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* aural cavity located on the sides of the head for insertion of local music scene
compass magazine, December 2001


Photo: Henry Westheim © 2001

Advocating a Better Understanding of Taiwan's Aborigines Through Music: A COMPASS Interview with Biung

By Cheryl Robbins

Biung, a member of the Bunun aboriginal tribe and up-and-coming musician/singer/songwriter, grew up in a small village in the mountains of Taitung, where music played an important part in everyday life. These roots were reflected on his first album, "The Hunter", which he produced during his last year of college and exclusively recorded in the Bunun language. On his newest self-titled album, however, he sings in both Mandarin and his tribal language. At this year's Golden Melody Awards, Biung was chosen Best Male Vocalist in the non-Mandarin category. During a recent tour to promote his new album, Taiwan Fun's own Cheryl Robbins spoke with him. Below are excerpts from that interview:
Photo: Henry Westheim © 2001

Photo: Henry Westheim © 2001

C: How long have you been interested in music?
B: I have been singing since I was very young. I grew up in a remote mountain village so there weren't the pastimes that city kids enjoyed, like going to the movies. The children in my village liked to sing together and have barbecues.

C: When was it that you decided to make music your career?
B: A lot of people think that what I am doing is making my interest my livelihood. But, that's not exactly true. I don't have a concept of "job" or "work". I don't want to give myself that much pressure.


C: How would you describe your music?
B: My music is very related to my experiences. It's not like pop. Pop is more fantasy-like. My music includes old tribal legends, my experience of growing up in an aboriginal village, and my feelings of leaving that village to study elsewhere. It's very reality-based but with a relaxed style.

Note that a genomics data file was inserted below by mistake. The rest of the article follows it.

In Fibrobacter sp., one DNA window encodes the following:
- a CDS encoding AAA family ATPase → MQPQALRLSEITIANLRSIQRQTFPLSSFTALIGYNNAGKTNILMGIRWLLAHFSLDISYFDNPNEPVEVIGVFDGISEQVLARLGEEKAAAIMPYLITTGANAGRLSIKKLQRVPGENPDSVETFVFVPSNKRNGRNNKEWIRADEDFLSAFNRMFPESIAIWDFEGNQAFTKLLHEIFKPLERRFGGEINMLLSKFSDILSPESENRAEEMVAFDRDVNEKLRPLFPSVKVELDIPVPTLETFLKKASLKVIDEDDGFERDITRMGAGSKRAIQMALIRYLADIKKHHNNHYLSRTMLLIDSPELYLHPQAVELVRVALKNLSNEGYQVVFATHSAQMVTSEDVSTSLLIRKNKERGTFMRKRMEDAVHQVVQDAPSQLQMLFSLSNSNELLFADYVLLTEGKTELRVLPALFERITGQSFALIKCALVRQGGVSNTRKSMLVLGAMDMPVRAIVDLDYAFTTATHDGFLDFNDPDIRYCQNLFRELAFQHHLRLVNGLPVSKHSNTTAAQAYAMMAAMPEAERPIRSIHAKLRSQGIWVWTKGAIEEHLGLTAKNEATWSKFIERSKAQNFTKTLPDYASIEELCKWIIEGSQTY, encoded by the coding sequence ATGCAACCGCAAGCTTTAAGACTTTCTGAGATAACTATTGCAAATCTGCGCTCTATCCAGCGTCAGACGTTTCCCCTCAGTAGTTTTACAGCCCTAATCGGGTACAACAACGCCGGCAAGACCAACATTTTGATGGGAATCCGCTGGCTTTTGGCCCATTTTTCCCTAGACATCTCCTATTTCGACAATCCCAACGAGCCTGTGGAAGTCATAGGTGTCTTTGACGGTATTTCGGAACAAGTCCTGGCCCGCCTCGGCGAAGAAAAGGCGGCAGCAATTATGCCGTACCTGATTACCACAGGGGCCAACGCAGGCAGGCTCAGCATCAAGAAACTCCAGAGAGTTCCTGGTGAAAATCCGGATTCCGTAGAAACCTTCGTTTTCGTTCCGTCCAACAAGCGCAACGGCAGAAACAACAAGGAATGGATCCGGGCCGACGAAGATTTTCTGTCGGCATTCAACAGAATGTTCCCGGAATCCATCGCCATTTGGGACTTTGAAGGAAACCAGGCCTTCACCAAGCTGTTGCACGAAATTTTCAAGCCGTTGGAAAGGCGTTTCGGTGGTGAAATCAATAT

C: Do you feel it is difficult for an Aborigine to enter the music market?
B: There is still some discrimination, but not as much as before. In the past, aboriginal singers kept their aboriginal identity a secret or pushed it into the background. Now, it is possible to make music in aboriginal languages. It is more accepted because people are starting to have more interest in aboriginal arts.

Photo: Henry Westheim © 2001

Photo: Henry Westheim © 2001

C: Are there any local pop artists that you like or respect?
B: Taiwan is a small island, so the pop industry is somewhat confined. I prefer foreign pop music. In Western countries, there is a mix of musical styles like R & B, reggae and soul. In Taiwan, I think that innovation in music does not lie in the pop industry, but in aboriginal music. Aboriginal artists, who are entering the recording industry in growing numbers, mostly write their own songs instead of doing remakes or translations of songs.

C: What do you hope people will take away from listening to your music?
B: When people think of Aborigines, they often think of vices like drinking. However, aboriginal culture has many positive aspects, such as a deep relationship with nature. What I know of my culture, I try to pass on to others through music. I also hope to help people understand that aboriginal music cannot be lumped together in one category. Every tribe has its own music and style. Therefore, I also want to pass on musical elements that are unique to the Bunun culture.

For more information about Biung's latest album, see this month's CD Reviews.
Photo: Henry Westheim © 2001



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